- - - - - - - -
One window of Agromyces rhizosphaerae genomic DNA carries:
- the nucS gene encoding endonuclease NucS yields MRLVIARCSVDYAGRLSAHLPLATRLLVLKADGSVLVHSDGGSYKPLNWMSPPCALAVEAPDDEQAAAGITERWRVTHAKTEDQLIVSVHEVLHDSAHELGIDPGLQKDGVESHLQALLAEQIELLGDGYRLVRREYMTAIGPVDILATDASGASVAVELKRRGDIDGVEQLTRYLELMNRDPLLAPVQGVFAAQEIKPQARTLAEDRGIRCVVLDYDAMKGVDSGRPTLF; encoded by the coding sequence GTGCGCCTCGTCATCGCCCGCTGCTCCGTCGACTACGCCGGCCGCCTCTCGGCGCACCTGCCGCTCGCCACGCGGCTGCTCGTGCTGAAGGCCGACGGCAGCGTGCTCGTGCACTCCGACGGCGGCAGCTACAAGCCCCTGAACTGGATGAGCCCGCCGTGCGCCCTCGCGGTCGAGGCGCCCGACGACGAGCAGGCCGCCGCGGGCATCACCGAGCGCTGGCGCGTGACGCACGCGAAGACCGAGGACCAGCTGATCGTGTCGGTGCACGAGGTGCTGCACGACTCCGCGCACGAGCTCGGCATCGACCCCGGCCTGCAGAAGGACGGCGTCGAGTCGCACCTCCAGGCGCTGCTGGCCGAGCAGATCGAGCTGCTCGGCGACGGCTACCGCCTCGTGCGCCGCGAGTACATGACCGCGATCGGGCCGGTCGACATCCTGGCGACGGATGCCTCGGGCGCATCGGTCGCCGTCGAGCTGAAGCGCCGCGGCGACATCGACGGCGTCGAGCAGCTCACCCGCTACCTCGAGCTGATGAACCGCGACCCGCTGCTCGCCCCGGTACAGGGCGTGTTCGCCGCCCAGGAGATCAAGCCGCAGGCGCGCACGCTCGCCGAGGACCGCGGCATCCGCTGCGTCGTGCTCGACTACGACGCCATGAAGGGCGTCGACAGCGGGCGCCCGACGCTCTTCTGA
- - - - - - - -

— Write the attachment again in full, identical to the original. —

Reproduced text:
One window of Agromyces rhizosphaerae genomic DNA carries:
- the nucS gene encoding endonuclease NucS yields MRLVIARCSVDYAGRLSAHLPLATRLLVLKADGSVLVHSDGGSYKPLNWMSPPCALAVEAPDDEQAAAGITERWRVTHAKTEDQLIVSVHEVLHDSAHELGIDPGLQKDGVESHLQALLAEQIELLGDGYRLVRREYMTAIGPVDILATDASGASVAVELKRRGDIDGVEQLTRYLELMNRDPLLAPVQGVFAAQEIKPQARTLAEDRGIRCVVLDYDAMKGVDSGRPTLF; encoded by the coding sequence GTGCGCCTCGTCATCGCCCGCTGCTCCGTCGACTACGCCGGCCGCCTCTCGGCGCACCTGCCGCTCGCCACGCGGCTGCTCGTGCTGAAGGCCGACGGCAGCGTGCTCGTGCACTCCGACGGCGGCAGCTACAAGCCCCTGAACTGGATGAGCCCGCCGTGCGCCCTCGCGGTCGAGGCGCCCGACGACGAGCAGGCCGCCGCGGGCATCACCGAGCGCTGGCGCGTGACGCACGCGAAGACCGAGGACCAGCTGATCGTGTCGGTGCACGAGGTGCTGCACGACTCCGCGCACGAGCTCGGCATCGACCCCGGCCTGCAGAAGGACGGCGTCGAGTCGCACCTCCAGGCGCTGCTGGCCGAGCAGATCGAGCTGCTCGGCGACGGCTACCGCCTCGTGCGCCGCGAGTACATGACCGCGATCGGGCCGGTCGACATCCTGGCGACGGATGCCTCGGGCGCATCGGTCGCCGTCGAGCTGAAGCGCCGCGGCGACATCGACGGCGTCGAGCAGCTCACCCGCTACCTCGAGCTGATGAACCGCGACCCGCTGCTCGCCCCGGTACAGGGCGTGTTCGCCGCCCAGGAGATCAAGCCGCAGGCGCGCACGCTCGCCGAGGACCGCGGCATCCGCTGCGTCGTGCTCGACTACGACGCCATGAAGGGCGTCGACAGCGGGCGCCCGACGCTCTTCTGA